Psychological distress amongst undergraduate students of a Nigerian University
Background: Mental health among university students represents an important public health concern and the health of university students has been the subject of increasing focus in recent years. Available evidence suggests that there are significantly more students experiencing high levels of distress compared with the general population.
Objective: To determine the prevalence of psychological distress, and its association with gender and age among undergraduate students of a Nigerian university.
Settings and design: A cross-sectional, descriptive study was carried out amongst undergraduate students of the university.
Subjects: A structured and validated self administered questionnaire; the symptom Distress Checklist (SCL90) was used to collect information from 577 randomly selected undergraduates. Every bonafide student who obliged to participate was considered eligible. The response rate was 96%. SPSS version 16 was used to analyze the data. Data analysis consisted of cross tabulation, calculating percentages, chi square and correlation tests.
Results: The age range of respondents was 16-46 years. The mean age was 20.7 (SD=5.4) years. 341 (59.1%) of the respondents were males, while 236(40.9%) were females giving a male: female ratio of 1:1.4. The prevalence of overall psychological distress was 29.6%. A higher proportion of females (31.8%) than males (28.2%) had overall psychological distress, however the difference was not statistically significant (p= 0.348). Females also had a higher prevalence of virtually all the symptoms (subtypes) of psychological distress than males, with the differences reaching statistically significant level in the Somatization (p=0.001), Interpersonal Sensitivity (p= 0.021), Hostility (p=0.037) and Psychoticism (p=0.004) subscales. About onethird (35.9%) of the respondents in the age range 16-20 years had probable psychological distress; age was found to have a significant association with PD (p<0.001), while religion was found not to have a significant association with PD (p = 0.791).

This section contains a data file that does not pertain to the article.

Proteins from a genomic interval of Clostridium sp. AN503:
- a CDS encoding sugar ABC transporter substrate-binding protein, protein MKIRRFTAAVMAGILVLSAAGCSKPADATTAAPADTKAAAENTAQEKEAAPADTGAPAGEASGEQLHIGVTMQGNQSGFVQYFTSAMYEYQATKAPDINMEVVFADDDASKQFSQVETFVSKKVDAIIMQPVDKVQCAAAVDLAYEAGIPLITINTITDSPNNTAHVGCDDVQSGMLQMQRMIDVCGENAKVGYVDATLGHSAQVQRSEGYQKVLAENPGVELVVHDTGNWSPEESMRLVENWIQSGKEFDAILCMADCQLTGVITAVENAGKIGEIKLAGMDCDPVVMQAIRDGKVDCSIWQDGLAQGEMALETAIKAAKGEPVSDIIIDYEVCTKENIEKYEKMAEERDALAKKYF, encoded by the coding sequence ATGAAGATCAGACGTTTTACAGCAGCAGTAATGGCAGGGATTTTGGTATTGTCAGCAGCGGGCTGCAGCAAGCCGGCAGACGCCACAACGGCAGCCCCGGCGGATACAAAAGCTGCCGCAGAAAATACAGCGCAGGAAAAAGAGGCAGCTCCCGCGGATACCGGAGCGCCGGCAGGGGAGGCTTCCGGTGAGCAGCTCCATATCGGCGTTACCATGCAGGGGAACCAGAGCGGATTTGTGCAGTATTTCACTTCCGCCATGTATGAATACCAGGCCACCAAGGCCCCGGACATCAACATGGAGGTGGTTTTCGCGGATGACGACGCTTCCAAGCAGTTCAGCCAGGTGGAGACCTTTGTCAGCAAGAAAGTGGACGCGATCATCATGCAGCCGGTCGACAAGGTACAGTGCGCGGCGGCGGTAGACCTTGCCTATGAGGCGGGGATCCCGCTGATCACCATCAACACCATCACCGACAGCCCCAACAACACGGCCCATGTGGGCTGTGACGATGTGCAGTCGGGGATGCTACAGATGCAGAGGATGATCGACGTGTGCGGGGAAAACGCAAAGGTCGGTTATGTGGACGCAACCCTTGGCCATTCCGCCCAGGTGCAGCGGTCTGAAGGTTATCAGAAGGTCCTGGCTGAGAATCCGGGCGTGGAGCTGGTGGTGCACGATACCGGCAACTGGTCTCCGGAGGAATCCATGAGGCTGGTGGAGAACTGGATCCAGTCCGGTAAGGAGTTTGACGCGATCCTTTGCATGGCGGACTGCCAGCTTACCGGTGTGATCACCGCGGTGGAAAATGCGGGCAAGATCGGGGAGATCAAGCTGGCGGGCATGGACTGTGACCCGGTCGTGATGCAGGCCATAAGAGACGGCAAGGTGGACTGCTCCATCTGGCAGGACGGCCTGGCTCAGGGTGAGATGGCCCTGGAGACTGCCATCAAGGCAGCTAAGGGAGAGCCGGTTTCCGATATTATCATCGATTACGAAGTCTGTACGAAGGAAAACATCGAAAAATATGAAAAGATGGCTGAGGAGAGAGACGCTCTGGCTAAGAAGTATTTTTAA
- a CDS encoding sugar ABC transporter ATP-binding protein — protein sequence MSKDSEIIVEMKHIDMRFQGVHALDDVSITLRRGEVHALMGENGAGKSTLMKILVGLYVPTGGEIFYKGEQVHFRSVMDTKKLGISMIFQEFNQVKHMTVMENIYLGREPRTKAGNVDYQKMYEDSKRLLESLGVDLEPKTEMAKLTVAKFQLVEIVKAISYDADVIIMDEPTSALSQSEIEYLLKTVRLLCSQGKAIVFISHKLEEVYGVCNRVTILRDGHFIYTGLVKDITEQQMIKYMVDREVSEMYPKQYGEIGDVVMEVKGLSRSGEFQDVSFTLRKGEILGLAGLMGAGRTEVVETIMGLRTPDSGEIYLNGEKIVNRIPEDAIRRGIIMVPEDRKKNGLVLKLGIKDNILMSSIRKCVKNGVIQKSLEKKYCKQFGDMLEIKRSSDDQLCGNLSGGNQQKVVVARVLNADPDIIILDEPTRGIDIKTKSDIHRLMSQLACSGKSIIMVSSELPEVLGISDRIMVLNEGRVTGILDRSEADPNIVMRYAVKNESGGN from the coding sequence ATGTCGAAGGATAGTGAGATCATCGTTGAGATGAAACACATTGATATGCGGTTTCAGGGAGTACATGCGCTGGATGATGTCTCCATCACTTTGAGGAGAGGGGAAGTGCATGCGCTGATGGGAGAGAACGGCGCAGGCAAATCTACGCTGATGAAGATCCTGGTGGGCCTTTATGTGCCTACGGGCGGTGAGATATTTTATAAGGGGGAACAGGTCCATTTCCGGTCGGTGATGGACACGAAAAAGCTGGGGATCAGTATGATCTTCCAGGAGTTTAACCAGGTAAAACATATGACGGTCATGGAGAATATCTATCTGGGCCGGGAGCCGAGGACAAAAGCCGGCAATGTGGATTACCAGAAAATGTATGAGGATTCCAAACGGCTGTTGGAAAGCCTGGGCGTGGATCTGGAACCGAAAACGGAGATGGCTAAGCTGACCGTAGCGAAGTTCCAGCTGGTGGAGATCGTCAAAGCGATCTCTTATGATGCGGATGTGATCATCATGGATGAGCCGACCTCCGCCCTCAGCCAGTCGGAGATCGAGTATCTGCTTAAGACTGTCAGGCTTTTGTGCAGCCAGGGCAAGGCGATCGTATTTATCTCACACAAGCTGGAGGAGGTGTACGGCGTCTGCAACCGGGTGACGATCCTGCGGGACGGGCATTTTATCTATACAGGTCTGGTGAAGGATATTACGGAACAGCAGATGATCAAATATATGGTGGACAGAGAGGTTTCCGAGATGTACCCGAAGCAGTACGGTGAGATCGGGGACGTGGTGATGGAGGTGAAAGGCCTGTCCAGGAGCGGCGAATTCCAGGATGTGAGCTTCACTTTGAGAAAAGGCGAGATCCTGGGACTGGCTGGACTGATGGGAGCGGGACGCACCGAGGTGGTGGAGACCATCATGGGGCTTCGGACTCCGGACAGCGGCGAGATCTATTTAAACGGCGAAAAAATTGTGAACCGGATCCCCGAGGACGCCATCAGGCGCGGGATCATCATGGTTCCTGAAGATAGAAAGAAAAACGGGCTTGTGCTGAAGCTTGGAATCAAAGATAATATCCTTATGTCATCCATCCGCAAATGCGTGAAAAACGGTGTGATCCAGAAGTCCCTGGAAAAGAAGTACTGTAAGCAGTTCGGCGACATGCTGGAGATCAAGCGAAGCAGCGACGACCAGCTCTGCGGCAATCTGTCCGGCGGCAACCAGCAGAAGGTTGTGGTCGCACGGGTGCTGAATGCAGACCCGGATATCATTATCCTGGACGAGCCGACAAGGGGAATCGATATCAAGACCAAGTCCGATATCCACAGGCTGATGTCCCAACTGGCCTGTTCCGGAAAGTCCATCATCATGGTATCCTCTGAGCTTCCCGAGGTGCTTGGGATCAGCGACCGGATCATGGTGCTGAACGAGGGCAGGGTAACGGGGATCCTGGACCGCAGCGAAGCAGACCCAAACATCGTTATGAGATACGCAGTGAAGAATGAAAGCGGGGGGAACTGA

Conclusion: A relatively high prevalence of PD was found amongst university students in this study. The consequences of unrecognized and untreated psychological distress on the individual students and the nation were discussed and necessary recommendations made.